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Reality check: How clear is McCain's crystal ball?

  • Story Highlights
  • McCain delivers speech Thursday outlining America in 2013 if he is president
  • Speech risky because laid out benchmarks on which he could be later judged
  • Terrorism analyst Peter Bergen takes aim at McCain's bin Laden prediction
  • Analyst Doug MacGregor discusses McCain's Iraq policy
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By Brian Todd
CNN Washington Bureau
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(CNN) -- Analysts weighed in on Sen. John McCain's speech on Thursday in which he envisions the state of affairs at the end of his first term, 2013, if he is elected president.

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Sen. John McCain envisions his first-term achievements during a speech in Columbus, Ohio, Thursday.

Some analysts said the speech was unusual, and somewhat risky, in that it laid out benchmarks on which he could be judged.

"What I want to do today is take a little time to describe what I would hope to have achieved at the end of my first term as president. I cannot guarantee I will have achieved these things," McCain said in his speech in Columbus, Ohio.

The Arizona senator said he believes the United States will have a smaller military presence in Iraq that will not play a direct combat role, and he predicts that al Qaeda in Iraq will be defeated. Video Watch McCain say most troops will be home from Iraq by 2013 »

"By January 2013, America has welcomed home most of the servicemen and women who have sacrificed terribly so that America might be secure in her freedom," McCain said. "The Iraq War has been won. Iraq is a functioning democracy, although still suffering from the lingering effects of decades of tyranny and centuries of sectarian tension."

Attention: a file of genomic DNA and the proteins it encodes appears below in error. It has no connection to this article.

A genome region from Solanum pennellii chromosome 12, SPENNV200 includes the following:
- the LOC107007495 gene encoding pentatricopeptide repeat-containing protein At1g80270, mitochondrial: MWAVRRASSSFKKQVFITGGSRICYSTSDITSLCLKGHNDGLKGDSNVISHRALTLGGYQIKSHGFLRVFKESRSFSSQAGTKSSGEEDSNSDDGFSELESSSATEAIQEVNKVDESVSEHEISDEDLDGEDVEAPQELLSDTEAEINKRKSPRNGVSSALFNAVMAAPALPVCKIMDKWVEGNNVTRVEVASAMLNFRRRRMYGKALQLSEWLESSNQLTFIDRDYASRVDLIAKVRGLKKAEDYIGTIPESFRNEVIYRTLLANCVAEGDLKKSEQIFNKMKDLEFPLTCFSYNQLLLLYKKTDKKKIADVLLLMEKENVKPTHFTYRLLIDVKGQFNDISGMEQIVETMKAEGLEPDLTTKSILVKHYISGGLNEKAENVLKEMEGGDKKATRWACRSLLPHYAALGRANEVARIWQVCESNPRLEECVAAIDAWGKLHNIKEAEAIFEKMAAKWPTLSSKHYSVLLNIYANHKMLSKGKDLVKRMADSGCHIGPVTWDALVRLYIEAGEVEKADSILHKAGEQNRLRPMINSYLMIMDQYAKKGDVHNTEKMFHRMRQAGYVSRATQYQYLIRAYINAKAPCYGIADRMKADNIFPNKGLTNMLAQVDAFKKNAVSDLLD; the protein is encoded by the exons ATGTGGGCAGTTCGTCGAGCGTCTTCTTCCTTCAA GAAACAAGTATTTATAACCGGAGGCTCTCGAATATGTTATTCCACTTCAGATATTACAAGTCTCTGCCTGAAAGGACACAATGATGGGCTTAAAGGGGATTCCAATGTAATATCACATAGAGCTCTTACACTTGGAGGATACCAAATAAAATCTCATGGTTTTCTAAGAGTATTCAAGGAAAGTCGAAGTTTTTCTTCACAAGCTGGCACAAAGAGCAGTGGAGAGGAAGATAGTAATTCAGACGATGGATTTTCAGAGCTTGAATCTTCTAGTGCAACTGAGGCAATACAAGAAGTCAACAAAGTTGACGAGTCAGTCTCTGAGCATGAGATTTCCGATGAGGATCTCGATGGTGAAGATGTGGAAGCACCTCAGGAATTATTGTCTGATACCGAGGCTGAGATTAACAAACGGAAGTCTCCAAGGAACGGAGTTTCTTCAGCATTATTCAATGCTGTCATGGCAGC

McCain also envisions that Osama bin Laden, and his chief lieutenants, would be captured or killed.

But some analysts said making those arguments could be risky.

"It certainly was an ambitious speech," said Bill Schneider, a CNN senior political analyst, noting that many of the things McCain mentioned will be "very tough things for a president to accomplish."

"But perhaps the key point that he made was the tone and tenor of his presidency when he said near the end of his speech, 'If I'm elected president, the era of the permanent campaign will end. The era of problem solving will begin,'" Schneider said.

Terrorism analyst Peter Bergen took aim at McCain's bin Laden prediction.

"Maybe some key lieutenants, but bin Laden has not made the mistakes to get caught or killed, and we haven't had actionable information on where bin Laden is since the battle of Tora Bora in 2001," Bergen said.

Bergen pointed out that President Bush has said the United States and its allies would get bin Laden, but has put no timetable on it -- and Bush has access to daily intelligence reports.

"There still has not been a major terrorist attack in the United States since September 11, 2001," McCain said in Thursday's speech.

It is something that Bergen believes is more plausible.

"The American public is more vigilant ... The United States government has made it safer. It's harder to get into the U.S. if you're a terrorist. Al Qaeda isn't the same organization it was on September 11 of 2001, even though it has resurged recently," he said.

McCain said he's not giving a timetable for pulling U.S. troops out of Iraq. But he says by January 2013, most of them will have been brought home. Video Watch more of McCain's view on Iraq »

But any kind of timeline for withdrawal is a stunning departure for McCain. Pressed about it on his "Straight Talk Express" bus, McCain repeatedly insisted he is not setting a date.

"It could be next year. It could three years from now ... but I'm confident that we will have victory in Iraq," he said.

Analyst Doug MacGregor, a decorated combat veteran, said for victory to be achieved, several other complications have to be ironed out.

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"Winning, from the American vantage point, really consists of coming to arrangements with Iraq's neighbors concerning what will happen in that country when we leave it. That's the most important thing," he said.

MacGregor said making those arrangements with Iraq's neighbors is possible. He believes they all have an interest in a secure and stable Iraq and says they're not likely to cooperate with the United States until they decide to leave the country.

CNN's Dana Bash contributed to this report.

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